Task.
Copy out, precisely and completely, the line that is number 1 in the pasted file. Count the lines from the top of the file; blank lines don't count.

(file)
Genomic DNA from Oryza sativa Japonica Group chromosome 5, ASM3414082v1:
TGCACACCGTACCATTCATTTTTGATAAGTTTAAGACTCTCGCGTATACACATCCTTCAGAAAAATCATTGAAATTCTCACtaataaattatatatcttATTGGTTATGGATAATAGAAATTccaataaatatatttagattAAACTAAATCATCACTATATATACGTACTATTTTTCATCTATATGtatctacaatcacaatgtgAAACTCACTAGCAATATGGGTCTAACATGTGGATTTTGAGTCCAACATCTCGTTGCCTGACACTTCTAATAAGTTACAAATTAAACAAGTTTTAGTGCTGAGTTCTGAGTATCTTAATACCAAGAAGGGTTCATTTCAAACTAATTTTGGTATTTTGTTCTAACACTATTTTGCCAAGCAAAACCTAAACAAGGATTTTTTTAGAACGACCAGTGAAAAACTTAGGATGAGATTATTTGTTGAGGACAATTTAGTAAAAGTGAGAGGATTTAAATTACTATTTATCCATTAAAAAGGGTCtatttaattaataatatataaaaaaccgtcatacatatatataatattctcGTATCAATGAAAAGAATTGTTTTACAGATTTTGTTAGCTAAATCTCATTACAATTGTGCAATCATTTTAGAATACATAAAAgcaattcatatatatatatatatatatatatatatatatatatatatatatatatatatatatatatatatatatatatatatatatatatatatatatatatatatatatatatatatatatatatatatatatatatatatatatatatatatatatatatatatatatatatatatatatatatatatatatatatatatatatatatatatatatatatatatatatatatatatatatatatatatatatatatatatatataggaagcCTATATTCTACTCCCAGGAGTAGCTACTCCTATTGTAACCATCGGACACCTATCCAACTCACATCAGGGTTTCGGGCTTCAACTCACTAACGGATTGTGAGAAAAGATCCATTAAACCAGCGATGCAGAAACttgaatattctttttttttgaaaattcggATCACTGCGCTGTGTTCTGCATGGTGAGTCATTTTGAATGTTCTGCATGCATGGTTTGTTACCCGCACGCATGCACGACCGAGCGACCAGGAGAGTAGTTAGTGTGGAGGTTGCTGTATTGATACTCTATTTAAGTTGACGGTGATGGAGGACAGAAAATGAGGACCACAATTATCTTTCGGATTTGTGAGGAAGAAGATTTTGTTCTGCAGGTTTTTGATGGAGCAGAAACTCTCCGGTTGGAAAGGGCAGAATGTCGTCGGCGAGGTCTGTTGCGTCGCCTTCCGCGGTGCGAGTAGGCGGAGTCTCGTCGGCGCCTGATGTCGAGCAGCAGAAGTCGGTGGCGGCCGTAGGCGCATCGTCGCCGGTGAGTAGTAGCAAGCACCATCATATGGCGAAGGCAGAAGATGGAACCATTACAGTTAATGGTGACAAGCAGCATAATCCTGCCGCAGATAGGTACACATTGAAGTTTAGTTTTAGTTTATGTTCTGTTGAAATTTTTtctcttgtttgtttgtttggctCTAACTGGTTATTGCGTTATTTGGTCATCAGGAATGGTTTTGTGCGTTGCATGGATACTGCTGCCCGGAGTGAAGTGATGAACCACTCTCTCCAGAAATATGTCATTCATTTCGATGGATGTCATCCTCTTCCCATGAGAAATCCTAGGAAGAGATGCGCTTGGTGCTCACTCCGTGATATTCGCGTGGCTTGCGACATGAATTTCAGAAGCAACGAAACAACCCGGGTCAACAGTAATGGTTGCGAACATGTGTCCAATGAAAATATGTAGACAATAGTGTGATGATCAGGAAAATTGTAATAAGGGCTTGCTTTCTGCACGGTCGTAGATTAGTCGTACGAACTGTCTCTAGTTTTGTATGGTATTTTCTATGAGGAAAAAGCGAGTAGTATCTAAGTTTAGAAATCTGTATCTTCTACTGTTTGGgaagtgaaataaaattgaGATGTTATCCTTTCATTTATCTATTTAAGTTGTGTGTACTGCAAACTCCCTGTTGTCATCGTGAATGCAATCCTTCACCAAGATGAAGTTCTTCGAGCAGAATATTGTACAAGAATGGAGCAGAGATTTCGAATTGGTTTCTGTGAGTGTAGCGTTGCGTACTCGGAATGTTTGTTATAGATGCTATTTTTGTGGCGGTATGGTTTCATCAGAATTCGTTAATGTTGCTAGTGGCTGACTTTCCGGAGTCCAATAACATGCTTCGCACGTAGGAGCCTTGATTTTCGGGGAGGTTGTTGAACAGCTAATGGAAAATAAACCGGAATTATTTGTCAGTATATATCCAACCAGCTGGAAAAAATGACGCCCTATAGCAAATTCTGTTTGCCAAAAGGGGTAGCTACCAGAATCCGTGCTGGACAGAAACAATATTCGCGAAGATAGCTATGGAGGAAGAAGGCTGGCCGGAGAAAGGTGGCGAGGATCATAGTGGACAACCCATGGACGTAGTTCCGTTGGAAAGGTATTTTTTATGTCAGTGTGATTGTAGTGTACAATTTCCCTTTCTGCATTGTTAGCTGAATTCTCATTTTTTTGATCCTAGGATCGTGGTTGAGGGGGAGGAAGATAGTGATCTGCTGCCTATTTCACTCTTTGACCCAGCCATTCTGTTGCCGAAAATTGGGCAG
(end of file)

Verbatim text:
Genomic DNA from Oryza sativa Japonica Group chromosome 5, ASM3414082v1: